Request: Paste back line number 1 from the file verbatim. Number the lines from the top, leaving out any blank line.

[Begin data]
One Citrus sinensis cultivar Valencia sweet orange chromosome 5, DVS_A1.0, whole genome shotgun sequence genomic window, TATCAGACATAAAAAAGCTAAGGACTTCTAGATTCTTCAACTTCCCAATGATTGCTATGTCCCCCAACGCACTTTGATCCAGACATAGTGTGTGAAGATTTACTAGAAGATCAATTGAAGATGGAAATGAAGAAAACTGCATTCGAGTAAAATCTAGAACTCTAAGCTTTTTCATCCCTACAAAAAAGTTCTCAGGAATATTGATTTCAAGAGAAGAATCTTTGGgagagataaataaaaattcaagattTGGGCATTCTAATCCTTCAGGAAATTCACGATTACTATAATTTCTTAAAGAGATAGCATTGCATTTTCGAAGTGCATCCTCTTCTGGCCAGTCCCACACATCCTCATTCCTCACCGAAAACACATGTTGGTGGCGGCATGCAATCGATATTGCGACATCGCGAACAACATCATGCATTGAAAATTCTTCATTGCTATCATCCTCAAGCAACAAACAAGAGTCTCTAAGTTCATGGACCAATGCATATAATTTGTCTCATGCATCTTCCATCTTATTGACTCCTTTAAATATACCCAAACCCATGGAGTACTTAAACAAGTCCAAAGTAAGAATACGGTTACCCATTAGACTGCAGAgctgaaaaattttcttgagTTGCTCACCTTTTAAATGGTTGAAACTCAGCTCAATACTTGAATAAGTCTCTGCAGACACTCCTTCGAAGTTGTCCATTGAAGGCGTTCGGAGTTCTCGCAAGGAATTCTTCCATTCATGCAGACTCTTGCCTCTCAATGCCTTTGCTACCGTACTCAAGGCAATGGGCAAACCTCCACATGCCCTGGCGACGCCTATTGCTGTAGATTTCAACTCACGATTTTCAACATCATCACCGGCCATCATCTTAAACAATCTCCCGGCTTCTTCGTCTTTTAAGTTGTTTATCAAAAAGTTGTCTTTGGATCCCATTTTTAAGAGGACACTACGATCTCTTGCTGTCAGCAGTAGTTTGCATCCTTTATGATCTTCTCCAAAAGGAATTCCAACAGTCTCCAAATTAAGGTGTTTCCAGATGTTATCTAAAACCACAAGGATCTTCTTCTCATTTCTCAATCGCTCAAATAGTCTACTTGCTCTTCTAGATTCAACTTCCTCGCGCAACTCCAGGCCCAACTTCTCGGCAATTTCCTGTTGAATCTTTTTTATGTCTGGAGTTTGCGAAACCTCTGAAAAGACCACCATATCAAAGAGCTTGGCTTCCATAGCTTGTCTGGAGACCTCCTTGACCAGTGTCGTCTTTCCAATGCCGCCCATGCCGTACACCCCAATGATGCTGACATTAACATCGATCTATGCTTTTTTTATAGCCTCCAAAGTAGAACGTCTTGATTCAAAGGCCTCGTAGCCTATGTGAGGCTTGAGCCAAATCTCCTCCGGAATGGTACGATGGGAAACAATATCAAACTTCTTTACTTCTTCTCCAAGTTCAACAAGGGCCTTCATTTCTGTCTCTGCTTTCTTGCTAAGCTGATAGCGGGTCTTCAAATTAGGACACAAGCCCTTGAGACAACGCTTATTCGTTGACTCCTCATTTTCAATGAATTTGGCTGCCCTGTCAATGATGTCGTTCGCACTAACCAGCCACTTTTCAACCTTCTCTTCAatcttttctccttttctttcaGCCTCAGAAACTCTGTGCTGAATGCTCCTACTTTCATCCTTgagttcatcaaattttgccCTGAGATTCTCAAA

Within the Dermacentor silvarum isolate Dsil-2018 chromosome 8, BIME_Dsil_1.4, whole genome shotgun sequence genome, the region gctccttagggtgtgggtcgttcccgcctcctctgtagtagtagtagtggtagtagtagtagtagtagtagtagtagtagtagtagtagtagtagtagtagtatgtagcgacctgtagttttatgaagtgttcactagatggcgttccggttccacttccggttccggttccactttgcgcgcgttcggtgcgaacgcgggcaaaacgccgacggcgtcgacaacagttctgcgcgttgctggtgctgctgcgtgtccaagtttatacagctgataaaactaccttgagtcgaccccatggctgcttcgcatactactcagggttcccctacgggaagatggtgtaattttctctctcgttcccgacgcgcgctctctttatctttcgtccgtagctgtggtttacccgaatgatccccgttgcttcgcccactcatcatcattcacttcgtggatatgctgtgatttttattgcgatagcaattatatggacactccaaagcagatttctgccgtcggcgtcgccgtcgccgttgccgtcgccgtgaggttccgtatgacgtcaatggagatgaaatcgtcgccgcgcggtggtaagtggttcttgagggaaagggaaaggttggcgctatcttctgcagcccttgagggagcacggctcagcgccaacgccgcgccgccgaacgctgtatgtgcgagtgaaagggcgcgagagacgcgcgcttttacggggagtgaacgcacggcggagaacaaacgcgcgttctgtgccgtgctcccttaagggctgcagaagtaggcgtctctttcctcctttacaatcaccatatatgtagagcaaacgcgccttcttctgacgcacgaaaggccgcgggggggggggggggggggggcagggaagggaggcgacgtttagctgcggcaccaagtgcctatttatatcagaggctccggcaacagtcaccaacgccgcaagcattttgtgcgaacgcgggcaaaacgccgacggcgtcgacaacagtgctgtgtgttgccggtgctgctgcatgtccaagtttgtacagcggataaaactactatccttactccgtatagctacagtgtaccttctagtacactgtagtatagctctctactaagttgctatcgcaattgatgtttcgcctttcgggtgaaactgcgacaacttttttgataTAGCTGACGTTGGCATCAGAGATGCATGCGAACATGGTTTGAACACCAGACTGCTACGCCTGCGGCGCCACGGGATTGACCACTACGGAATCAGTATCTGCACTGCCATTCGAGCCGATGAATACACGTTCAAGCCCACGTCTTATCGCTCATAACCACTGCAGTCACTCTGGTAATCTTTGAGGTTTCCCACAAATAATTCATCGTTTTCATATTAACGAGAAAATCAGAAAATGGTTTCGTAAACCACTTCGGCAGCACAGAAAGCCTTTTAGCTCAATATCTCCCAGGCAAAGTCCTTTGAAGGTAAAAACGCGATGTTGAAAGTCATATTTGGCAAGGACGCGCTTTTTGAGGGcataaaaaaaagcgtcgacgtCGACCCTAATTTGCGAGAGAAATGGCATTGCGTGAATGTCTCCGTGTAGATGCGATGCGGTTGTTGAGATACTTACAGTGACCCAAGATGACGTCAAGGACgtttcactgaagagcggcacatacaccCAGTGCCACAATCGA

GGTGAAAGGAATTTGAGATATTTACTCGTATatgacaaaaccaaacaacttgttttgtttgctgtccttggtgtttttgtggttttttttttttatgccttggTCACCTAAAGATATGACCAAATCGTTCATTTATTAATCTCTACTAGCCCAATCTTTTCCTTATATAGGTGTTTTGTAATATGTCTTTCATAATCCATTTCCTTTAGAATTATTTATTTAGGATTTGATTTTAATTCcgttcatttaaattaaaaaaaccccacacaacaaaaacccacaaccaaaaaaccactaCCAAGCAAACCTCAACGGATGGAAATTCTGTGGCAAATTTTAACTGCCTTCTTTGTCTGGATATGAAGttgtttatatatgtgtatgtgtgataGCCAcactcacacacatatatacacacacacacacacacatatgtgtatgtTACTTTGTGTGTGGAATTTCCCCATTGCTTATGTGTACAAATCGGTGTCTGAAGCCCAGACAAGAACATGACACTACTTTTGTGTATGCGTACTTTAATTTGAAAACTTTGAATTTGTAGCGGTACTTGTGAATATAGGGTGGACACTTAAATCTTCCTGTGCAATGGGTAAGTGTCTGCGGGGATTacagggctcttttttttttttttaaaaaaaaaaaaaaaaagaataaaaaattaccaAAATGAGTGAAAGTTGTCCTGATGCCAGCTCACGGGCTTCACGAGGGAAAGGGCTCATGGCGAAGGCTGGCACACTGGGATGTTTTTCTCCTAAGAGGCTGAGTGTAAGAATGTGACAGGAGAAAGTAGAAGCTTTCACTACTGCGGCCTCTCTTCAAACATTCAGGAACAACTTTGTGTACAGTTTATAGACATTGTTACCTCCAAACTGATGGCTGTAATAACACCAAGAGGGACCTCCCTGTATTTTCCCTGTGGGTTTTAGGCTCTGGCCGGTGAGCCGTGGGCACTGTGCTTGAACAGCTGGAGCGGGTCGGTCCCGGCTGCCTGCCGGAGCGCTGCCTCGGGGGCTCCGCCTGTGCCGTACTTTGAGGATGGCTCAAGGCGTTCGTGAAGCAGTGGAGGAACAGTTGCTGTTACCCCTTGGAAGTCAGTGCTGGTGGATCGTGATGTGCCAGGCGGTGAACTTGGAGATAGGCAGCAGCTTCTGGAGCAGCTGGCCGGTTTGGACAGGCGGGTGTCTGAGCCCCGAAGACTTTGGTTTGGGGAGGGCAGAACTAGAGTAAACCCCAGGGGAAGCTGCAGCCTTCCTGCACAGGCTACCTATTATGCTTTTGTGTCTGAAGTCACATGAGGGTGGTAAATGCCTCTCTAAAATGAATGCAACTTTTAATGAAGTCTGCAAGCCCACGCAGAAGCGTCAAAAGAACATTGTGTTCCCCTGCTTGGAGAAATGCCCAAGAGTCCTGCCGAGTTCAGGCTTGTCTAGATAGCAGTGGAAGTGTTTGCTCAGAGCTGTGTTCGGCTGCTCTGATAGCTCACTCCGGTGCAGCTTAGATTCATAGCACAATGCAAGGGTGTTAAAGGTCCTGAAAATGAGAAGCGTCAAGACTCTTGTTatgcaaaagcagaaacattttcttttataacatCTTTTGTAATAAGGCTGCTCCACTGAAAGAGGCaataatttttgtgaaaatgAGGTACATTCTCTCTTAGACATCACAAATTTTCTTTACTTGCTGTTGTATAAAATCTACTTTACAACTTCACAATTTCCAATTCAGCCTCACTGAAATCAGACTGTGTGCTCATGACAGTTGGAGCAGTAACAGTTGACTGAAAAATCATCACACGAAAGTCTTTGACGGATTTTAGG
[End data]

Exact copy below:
One Citrus sinensis cultivar Valencia sweet orange chromosome 5, DVS_A1.0, whole genome shotgun sequence genomic window, TATCAGACATAAAAAAGCTAAGGACTTCTAGATTCTTCAACTTCCCAATGATTGCTATGTCCCCCAACGCACTTTGATCCAGACATAGTGTGTGAAGATTTACTAGAAGATCAATTGAAGATGGAAATGAAGAAAACTGCATTCGAGTAAAATCTAGAACTCTAAGCTTTTTCATCCCTACAAAAAAGTTCTCAGGAATATTGATTTCAAGAGAAGAATCTTTGGgagagataaataaaaattcaagattTGGGCATTCTAATCCTTCAGGAAATTCACGATTACTATAATTTCTTAAAGAGATAGCATTGCATTTTCGAAGTGCATCCTCTTCTGGCCAGTCCCACACATCCTCATTCCTCACCGAAAACACATGTTGGTGGCGGCATGCAATCGATATTGCGACATCGCGAACAACATCATGCATTGAAAATTCTTCATTGCTATCATCCTCAAGCAACAAACAAGAGTCTCTAAGTTCATGGACCAATGCATATAATTTGTCTCATGCATCTTCCATCTTATTGACTCCTTTAAATATACCCAAACCCATGGAGTACTTAAACAAGTCCAAAGTAAGAATACGGTTACCCATTAGACTGCAGAgctgaaaaattttcttgagTTGCTCACCTTTTAAATGGTTGAAACTCAGCTCAATACTTGAATAAGTCTCTGCAGACACTCCTTCGAAGTTGTCCATTGAAGGCGTTCGGAGTTCTCGCAAGGAATTCTTCCATTCATGCAGACTCTTGCCTCTCAATGCCTTTGCTACCGTACTCAAGGCAATGGGCAAACCTCCACATGCCCTGGCGACGCCTATTGCTGTAGATTTCAACTCACGATTTTCAACATCATCACCGGCCATCATCTTAAACAATCTCCCGGCTTCTTCGTCTTTTAAGTTGTTTATCAAAAAGTTGTCTTTGGATCCCATTTTTAAGAGGACACTACGATCTCTTGCTGTCAGCAGTAGTTTGCATCCTTTATGATCTTCTCCAAAAGGAATTCCAACAGTCTCCAAATTAAGGTGTTTCCAGATGTTATCTAAAACCACAAGGATCTTCTTCTCATTTCTCAATCGCTCAAATAGTCTACTTGCTCTTCTAGATTCAACTTCCTCGCGCAACTCCAGGCCCAACTTCTCGGCAATTTCCTGTTGAATCTTTTTTATGTCTGGAGTTTGCGAAACCTCTGAAAAGACCACCATATCAAAGAGCTTGGCTTCCATAGCTTGTCTGGAGACCTCCTTGACCAGTGTCGTCTTTCCAATGCCGCCCATGCCGTACACCCCAATGATGCTGACATTAACATCGATCTATGCTTTTTTTATAGCCTCCAAAGTAGAACGTCTTGATTCAAAGGCCTCGTAGCCTATGTGAGGCTTGAGCCAAATCTCCTCCGGAATGGTACGATGGGAAACAATATCAAACTTCTTTACTTCTTCTCCAAGTTCAACAAGGGCCTTCATTTCTGTCTCTGCTTTCTTGCTAAGCTGATAGCGGGTCTTCAAATTAGGACACAAGCCCTTGAGACAACGCTTATTCGTTGACTCCTCATTTTCAATGAATTTGGCTGCCCTGTCAATGATGTCGTTCGCACTAACCAGCCACTTTTCAACCTTCTCTTCAatcttttctccttttctttcaGCCTCAGAAACTCTGTGCTGAATGCTCCTACTTTCATCCTTgagttcatcaaattttgccCTGAGATTCTCAAA